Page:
Piscina Municipal de Toro

Photo: Héctor Santos-Díez

Vier Arquitectos, comprised of Antonio Raya, Christopher Crespo, Santiago Sánchez and Enrique Antelo, are the designers a municipal swimming pool in Toro (Zamora), Spain. A unique quality of the facility is that its exterior walls have been constructed of rammed earth, a traditional technique updated on a contemporary building typology.

Photo: Héctor Santos-Díez

The building, comprising three volumes, two for dressing and one more for the pool’s, supporting thermal collectors used to heat the pool water and showers, and extra water from the cleaning process, which is stored in a reservoir and reused in irrigating the landscape.

Photo: Héctor Santos-Díez

Low-energy materials were used throughout and the design for the pool received the first prize for ex eaquo de Edificación Sostenible in Castilla y Leon in its first edition.

Photo: Héctor Santos-Díez

Earth House by Jolson Architecture Interiors

Constructed primarily in rammed earth using local Dromana crushed rock, the Earth House, designed by Jolson Architecture Interiors, is a 465 sqm 4 bedroom residence that seemingly rises from the landscape and cranks to capture the sweeping rural and coastal panoramic views.

The western elevation consists of solid rammed earth walls without penetrations, designed as thermal banks capturing the afternoon sun. The eastern elevation is glazed to siphon dominant views inside. Designed around a large enclosed courtyard that provides protection from the strong winds, this outdoor room allows northern sunlight to filter into the main living areas.

Read more at ArchDaily.

Hassan Fathy is The Middle East’s Father of Sustainable Architecture

Green Prophet has railed against projects like Dubai Burj Tower. They have pounded our chests at the audacity of Masdar City’s “zero” footprint claim, and have decried the potential consequences of unsustainable approaches to building and planning. “USD22 billion” for a building project and “sustainable” simply don’t belong in the same sentence.

Egyptian architect Hassan Fathy died in 1989 but left behind a legacy of 160 building projects ranging from small projects to large-scale communities complete with mosques and schools. His impact can still be felt from Egypt to Greece and even New Mexico, where in 1981 he designed the Dar Ar-Salam community. Fathy received several awards for his work, including the Aga Khan Award for Architecture in 1980, and founded The International Institute for Appropriate Technology in 1977.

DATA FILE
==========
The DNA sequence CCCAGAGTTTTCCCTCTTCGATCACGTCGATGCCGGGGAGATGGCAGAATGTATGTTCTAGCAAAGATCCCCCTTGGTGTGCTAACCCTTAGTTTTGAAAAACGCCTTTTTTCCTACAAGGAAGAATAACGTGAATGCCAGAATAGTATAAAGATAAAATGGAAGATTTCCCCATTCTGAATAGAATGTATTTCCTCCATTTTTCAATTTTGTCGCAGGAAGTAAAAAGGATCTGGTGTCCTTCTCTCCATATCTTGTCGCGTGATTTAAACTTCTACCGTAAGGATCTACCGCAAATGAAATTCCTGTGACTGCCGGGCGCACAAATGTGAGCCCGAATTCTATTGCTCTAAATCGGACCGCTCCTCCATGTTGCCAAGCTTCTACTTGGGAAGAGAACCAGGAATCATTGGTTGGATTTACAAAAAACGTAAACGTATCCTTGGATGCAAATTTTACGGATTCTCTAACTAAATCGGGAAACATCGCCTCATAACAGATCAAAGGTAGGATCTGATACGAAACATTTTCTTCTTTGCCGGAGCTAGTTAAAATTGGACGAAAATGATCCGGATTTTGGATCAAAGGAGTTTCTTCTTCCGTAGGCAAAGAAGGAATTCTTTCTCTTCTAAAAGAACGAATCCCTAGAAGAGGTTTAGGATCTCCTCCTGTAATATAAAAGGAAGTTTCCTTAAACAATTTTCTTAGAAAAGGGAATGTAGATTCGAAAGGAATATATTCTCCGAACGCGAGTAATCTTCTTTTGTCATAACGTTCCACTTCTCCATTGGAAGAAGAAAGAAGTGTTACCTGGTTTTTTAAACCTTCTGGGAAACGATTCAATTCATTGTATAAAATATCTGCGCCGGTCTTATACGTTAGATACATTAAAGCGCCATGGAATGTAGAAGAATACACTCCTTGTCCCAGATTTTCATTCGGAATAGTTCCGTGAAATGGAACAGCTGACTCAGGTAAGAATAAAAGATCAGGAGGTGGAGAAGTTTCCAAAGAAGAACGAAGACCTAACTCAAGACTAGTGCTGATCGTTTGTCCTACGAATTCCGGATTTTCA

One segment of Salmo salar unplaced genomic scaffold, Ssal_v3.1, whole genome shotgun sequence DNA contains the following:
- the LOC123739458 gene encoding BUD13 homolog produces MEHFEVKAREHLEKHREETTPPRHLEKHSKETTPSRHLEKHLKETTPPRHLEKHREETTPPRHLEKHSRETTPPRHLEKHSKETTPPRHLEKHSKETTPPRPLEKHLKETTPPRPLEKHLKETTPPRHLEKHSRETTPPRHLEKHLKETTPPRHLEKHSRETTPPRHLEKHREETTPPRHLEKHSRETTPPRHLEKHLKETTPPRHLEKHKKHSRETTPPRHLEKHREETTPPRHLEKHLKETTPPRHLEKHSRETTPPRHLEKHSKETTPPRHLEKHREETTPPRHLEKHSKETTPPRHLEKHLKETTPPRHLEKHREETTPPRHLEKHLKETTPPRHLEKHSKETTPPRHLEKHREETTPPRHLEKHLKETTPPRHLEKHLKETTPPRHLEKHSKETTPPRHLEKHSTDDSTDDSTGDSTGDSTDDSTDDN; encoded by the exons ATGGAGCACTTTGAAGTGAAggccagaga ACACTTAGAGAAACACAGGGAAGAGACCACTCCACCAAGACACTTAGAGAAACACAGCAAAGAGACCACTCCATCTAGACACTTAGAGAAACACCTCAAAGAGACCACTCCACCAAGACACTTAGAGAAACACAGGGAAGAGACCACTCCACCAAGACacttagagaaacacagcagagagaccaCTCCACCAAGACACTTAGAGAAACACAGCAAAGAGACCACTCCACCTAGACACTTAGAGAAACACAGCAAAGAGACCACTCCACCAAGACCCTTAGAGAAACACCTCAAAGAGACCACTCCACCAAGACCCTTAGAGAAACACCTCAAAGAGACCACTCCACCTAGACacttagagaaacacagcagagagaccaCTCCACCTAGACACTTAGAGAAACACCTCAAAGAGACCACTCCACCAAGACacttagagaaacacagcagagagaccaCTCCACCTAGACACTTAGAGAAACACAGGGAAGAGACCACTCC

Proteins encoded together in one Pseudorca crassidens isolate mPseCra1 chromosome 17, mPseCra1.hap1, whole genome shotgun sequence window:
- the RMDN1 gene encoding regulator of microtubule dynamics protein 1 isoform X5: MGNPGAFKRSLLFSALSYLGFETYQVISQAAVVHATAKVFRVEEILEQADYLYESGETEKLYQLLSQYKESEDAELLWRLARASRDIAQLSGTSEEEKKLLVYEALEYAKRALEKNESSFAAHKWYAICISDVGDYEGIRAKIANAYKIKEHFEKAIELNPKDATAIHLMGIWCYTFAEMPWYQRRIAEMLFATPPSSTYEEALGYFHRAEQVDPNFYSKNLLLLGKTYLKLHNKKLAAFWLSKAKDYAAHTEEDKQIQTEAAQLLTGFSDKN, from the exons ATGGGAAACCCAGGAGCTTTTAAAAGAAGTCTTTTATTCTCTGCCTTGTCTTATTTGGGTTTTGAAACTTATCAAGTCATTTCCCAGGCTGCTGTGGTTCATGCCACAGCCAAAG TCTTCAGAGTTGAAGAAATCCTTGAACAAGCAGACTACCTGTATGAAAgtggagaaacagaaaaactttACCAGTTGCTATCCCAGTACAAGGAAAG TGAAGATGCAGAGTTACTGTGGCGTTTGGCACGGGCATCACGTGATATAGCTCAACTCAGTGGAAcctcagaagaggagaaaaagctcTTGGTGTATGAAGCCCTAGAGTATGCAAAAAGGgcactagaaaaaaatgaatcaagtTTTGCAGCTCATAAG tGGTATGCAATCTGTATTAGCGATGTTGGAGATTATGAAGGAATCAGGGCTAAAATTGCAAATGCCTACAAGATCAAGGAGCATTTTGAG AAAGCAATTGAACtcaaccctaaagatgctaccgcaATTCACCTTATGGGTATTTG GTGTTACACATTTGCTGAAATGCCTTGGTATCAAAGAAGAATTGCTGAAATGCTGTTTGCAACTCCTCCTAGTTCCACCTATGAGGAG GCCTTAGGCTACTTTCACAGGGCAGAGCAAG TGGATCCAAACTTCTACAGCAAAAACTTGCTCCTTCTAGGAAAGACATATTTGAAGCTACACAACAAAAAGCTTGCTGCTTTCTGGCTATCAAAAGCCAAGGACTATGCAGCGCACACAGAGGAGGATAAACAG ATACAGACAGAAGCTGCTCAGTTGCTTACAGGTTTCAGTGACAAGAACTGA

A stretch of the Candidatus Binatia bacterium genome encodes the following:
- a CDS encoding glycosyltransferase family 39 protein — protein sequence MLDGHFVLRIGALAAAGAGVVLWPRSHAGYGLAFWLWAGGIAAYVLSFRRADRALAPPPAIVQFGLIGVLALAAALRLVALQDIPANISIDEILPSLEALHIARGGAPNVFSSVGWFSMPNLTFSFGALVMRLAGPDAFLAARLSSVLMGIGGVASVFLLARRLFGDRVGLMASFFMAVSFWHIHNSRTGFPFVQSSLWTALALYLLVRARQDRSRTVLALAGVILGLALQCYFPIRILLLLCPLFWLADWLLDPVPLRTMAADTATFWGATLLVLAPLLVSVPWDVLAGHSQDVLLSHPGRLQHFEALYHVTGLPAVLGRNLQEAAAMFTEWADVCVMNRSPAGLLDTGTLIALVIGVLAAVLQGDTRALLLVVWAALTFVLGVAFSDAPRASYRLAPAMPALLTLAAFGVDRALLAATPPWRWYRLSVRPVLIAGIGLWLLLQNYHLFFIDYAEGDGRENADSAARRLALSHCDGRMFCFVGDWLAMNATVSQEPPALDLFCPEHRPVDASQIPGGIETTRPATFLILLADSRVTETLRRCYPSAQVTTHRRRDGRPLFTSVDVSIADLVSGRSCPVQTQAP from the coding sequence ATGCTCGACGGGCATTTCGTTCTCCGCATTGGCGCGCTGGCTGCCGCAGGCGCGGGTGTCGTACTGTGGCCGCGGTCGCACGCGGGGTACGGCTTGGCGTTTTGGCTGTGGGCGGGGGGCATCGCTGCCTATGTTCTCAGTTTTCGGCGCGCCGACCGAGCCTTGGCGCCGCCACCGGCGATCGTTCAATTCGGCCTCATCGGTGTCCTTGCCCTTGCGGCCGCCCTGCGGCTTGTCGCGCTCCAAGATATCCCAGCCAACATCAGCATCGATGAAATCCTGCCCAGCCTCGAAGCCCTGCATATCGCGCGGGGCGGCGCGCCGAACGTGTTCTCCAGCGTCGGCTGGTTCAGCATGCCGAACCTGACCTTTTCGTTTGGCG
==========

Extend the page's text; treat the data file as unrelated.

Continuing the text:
Announcement of PhD Position in Rammed Earth

The School of Civil and Resource Engineering of the University of Western Australia has a PhD position available for the following PhD project:


The significance of this project lies in recognition of the economic, environmental and social benefits of rammed earth as a construction material in Australian remote communities, and addresses the lack of a proper Australian Standards code supporting its wide-spread use. Qualitative and quantitative characterisation of the material and structural properties of rammed earth will be done through a comprehensive program of laboratory and industry-supported on-site experimental tests. The project will result in a first ever “Proposal Form for Standards Development” for rammed earth structures, to be submitted to Standards Australia. The findings will significantly improve cost effectiveness and safety of rammed earth structures in Australia.

For more information download the position brief here.

Arquitectura Con Tierra en Uruguay

Arquitectura con tierra en Uruguay is a book that offers a tour of fifteen case studies of buildings constructed with earth in Montevideo, Canelones, Maldonado, Rocha and Salto, Uruguay. One of the most significant characteristics of this type of construction technology in Uruguay is the amount of new work, which makes a difference to other countries in the region. This publication presents the works of several architects and builders from 1996 to 2009 in a compilation of 250 photographs and charts.